Jaime Alguersuari was in Madrid attending a sponsorship event for Red Bull when he got the call.
Two weeks earlier, the 21-year-old Spaniard had finished his second full season in Formula 1 with Red Bull junior team Toro Rosso on a high, so he was not expecting what happened next.
"They called me and they said: he recalls.
"It wasn't just the previous two-and-a-half years in F1. I've been with Red Bull since I was 16. I worked for them for six years and one day they call me and say: 'Ciao.'"
That was the start of the road that ended on Tuesday with Alguersuari attending a media event in his new role as BBC Radio 5 live's expert analyst this season.
Instead of racing in the grands prix, he will be commentating on them alongside James Allen.
If there was ever any furniture thrown in Alguersuari's apartment in Barcelona, you would not know it now. He is sanguine, lucid and talkative as ever - and he says it took him less time to get over the disappointment than would be expected.
"It was not a great Christmas," he admits, "but it wasn't as difficult as everyone thinks.
"I know the Red Bull philosophy and they've always worked with this extra pressure, always asking you to do something you cannot achieve. Asking you to win a race in a Toro Rosso [last year] - forget it.
"I couldn't have done any more. I did my maximum. The season was for me amazing and the team did a good job as well. We got the maximum we could.
"I didn't know what I would be doing and that's why being here is good for me. It keeps me in F1, it gives me another experience in F1 but obviously I would prefer to be driving in F1."
The irony is that is exactly what Alguersuari could have been doing had he known a little earlier what Red Bull were planning to do.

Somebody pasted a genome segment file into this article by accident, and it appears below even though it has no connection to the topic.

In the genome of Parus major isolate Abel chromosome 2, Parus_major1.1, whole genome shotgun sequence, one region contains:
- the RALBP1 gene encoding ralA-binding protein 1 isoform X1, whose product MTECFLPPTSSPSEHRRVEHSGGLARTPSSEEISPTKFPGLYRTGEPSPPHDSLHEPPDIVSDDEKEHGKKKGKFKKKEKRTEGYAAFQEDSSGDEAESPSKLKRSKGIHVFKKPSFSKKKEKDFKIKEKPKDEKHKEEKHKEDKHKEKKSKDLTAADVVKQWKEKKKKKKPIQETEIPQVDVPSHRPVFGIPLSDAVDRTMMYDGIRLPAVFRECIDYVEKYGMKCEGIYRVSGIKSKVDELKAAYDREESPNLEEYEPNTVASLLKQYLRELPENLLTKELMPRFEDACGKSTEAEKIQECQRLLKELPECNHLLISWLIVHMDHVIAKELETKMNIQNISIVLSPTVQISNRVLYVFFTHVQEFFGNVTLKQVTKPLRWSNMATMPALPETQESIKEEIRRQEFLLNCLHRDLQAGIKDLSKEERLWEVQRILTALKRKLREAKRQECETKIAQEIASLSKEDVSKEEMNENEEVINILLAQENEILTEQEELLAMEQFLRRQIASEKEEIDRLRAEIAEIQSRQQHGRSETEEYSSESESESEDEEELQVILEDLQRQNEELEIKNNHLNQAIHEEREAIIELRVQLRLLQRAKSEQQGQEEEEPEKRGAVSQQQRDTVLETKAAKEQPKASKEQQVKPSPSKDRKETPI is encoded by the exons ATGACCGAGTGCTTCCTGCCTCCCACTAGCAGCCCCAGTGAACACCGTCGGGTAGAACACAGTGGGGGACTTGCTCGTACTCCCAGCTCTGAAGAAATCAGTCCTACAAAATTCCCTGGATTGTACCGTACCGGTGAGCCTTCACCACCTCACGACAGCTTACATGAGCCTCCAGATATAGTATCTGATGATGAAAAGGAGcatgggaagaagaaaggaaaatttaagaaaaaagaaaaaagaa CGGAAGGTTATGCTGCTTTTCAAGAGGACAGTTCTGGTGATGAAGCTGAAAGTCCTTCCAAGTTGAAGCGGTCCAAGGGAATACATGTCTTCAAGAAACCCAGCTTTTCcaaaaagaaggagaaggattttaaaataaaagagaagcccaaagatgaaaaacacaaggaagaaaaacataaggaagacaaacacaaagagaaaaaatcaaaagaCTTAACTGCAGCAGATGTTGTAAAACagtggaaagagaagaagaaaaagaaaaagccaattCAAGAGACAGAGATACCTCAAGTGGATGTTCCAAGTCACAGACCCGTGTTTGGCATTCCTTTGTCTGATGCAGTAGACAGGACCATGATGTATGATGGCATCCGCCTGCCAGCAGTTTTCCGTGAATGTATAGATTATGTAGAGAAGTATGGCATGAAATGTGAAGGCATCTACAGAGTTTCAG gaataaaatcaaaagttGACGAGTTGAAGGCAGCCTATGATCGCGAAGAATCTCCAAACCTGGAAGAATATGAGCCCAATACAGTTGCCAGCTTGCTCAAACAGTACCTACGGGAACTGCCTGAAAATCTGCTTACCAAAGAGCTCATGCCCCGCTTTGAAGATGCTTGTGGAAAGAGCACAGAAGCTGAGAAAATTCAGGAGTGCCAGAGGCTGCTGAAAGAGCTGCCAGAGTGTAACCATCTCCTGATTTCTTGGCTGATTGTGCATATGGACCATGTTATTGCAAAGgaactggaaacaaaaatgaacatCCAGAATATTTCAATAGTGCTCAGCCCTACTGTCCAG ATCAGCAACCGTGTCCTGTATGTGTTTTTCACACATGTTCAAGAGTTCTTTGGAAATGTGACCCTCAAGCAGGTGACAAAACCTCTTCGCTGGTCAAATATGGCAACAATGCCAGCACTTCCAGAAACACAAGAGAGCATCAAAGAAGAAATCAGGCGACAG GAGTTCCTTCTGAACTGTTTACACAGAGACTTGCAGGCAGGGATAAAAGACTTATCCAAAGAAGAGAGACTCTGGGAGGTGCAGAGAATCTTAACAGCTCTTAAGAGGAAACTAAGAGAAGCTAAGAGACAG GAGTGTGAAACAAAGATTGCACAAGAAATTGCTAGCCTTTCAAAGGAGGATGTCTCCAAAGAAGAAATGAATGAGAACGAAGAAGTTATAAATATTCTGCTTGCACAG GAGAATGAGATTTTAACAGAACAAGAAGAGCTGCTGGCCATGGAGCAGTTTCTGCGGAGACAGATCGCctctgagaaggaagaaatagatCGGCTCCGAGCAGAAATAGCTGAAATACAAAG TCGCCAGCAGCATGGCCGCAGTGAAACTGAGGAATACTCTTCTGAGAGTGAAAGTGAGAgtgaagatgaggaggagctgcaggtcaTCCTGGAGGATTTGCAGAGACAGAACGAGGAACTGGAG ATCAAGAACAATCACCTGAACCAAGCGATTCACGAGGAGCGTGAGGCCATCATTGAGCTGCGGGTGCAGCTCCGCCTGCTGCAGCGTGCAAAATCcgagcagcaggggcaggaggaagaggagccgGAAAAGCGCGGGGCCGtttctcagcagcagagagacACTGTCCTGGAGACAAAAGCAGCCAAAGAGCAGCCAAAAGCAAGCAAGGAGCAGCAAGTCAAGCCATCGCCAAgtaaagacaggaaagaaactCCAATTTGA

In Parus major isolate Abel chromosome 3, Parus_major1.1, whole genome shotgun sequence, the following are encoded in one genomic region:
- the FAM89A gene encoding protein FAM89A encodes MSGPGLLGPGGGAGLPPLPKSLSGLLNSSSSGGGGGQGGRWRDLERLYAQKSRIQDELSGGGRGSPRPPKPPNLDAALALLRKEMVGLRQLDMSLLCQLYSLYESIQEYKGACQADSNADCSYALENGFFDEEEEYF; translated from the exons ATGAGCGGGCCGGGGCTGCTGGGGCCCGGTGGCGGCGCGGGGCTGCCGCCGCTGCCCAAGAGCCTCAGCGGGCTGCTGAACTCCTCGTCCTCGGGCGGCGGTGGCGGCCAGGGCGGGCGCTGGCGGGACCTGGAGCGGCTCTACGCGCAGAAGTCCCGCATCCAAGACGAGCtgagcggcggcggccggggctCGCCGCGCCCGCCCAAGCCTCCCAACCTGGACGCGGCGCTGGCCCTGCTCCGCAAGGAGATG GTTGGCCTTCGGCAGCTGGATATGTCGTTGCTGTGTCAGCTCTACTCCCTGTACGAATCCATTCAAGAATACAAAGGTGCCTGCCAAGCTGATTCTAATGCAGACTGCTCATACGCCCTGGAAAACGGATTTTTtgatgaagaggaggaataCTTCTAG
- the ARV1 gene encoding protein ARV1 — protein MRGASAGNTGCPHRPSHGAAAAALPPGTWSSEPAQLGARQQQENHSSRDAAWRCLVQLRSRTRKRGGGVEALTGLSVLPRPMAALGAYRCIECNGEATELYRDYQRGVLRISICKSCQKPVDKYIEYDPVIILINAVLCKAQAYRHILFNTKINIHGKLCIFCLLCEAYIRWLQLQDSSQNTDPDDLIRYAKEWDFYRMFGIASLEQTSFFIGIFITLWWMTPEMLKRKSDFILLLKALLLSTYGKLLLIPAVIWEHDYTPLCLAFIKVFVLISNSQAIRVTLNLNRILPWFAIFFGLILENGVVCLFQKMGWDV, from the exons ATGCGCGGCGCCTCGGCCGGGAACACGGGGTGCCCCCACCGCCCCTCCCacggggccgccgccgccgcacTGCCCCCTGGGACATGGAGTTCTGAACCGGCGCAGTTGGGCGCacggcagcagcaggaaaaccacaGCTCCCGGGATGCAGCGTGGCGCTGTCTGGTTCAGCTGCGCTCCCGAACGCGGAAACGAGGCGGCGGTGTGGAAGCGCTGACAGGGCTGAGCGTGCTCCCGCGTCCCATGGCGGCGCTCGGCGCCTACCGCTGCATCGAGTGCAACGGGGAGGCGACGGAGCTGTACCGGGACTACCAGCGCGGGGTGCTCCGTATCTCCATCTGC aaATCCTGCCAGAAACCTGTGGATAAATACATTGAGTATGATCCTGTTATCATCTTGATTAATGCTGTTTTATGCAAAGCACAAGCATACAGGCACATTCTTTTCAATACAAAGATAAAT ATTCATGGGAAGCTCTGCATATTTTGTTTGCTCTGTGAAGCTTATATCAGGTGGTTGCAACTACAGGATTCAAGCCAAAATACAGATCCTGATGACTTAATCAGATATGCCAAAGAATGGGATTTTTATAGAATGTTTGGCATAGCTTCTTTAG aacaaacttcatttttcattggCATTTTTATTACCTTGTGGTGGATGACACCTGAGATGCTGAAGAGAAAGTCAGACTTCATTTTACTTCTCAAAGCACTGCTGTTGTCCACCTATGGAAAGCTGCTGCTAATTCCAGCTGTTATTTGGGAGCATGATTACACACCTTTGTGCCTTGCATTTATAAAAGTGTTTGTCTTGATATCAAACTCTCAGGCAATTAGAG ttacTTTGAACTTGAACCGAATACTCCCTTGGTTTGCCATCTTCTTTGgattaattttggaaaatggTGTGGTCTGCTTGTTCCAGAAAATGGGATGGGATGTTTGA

"In Sao Paulo [at the last race of the season], I had some proposals to race in F1 in 2012.
"For me, the season went well. I was happy and the team were happy, and we were talking about making changes for this year. We hadn't signed any contracts or anything, but verbally it was already done."
So he told his suitors he was not available, only to find a fortnight later that he was.
His former Toro Rosso team-mate Sebastien Buemi was in the same position - although he has been retained by Red Bull as a reserve, it is clear he will never be given an opportunity to drive for the senior team, world champions for the last two years.
Buemi has turned instead to sportscars, but Alguersuari says that is not for him.
"No, that's avoiding F1," he says. "I am working for the radio and I will do some go-kart races to help with my physical training.
"I talked to some top teams about this, and we agreed. Racing elsewhere is just starting another career. It's doing something that's not F1."
So as he turns his attention to his new job, how does he see the season panning out?
"I think McLaren will be there," Alguersuari says. "We don't know what will happen because testing is not very significant, but I think McLaren and Red Bull will be there because they've been there for the last few years, but it's difficult to say who will be the winner."
And what of Ferrari, who have had a nightmare pre-season not being able to understand their car.
"Maybe," Alguersuari says. "In F1 you never say never. Anything can happen. Ferrari have shown good development over the last few years - with the F-duct and the blown diffuser in a way.
"At the moment it looks like the Ferrari is not quick enough in testing and everyone is saying Ferrari will be completely out of it.
"But I remember last year McLaren were slower than Toro Rosso in testing and Lewis [Hamilton] was saying the Toro Rosso is unbelievably fast, and we were thinking we were going to be top five in Melbourne.
"We were still 10th and 11th, which was good for us, but McLaren were second and third. They improved by 1.5secs in two weeks, so never say never in F1."